POZNAN, Poland (Reuters) - The European Union is “very close” to a deal on a new climate package meant to be agreed at a summit next week, Poland’s Prime Minster Donald Tusk said on Monday.
Poland relies heavily on high-carbon coal and has been seeking concessions ahead of a December 11-12 summit of EU leaders meant to agree details of a plan to cut emissions of greenhouse gases by 20 percent below 1990 levels by 2020.
“We are very close to attaining an agreement,” Tusk said when asked about the EU climate negotiations on the opening day of a two-week U.N. climate conference in Poznan, Poland.
Poland backs the goal to cut greenhouse gases by a fifth, provided this does not impose such high costs on coal plants that these either go out of business or pass on crippling electricity price rises to Polish consumers.
“We feel that in the first stage we should invest maximum resources and energy in limiting the carbon emissions (from) coal power plants, but without the risk of closing those plants,” Tusk said. “We are not able and we will not agree to exclude coal from energy sources.”
The EU emissions trading scheme caps carbon emissions from heavy industry by distributing a fixed quota of carbon permits, most of which are given to companies for free at present.
Poland disagrees with some planned revisions to the scheme. It wants to continue to give power plants some free permits from 2013 and to cap carbon prices using a defined “price corridor.”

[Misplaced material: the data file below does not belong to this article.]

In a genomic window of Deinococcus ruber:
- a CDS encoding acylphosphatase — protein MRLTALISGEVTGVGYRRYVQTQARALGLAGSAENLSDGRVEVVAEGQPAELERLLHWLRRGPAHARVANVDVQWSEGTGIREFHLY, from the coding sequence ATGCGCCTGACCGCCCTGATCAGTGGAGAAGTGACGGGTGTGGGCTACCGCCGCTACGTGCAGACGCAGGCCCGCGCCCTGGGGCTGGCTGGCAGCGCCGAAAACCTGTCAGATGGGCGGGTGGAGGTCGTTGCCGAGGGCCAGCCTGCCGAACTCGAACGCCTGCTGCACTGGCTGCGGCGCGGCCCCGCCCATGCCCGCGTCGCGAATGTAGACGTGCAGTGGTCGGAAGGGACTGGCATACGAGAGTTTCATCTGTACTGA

“We feel full auctioning could harm, especially in the times of (economic) crisis. That’s why we propose the price corridor, at least for some time,” added Tusk.
Danish Prime Minister Anders Fogh Rasmussen — who hosts the corresponding U.N. climate meet next year — told reporters at the same briefing that he felt the EU Commission had already offered Poland enough concessions, with phased-in auctioning for coal-dependent countries, adding he was hopeful of a deal.
The coalition of the new EU member states has already said the proposal was not sufficient. Their representatives meet in Gdansk, northern Poland, with French President Nicolas Sarkozy this weekend to try and hammer out a deal before the EU summit.
“That’s why the December 6 meeting is tailored for the package’s approval during the European Union mid-December summit. Not for its rejection or delay,” Tusk also said.
Reporting by Gabriela Baczynska and Gerard Wynn, Editing by William Hardy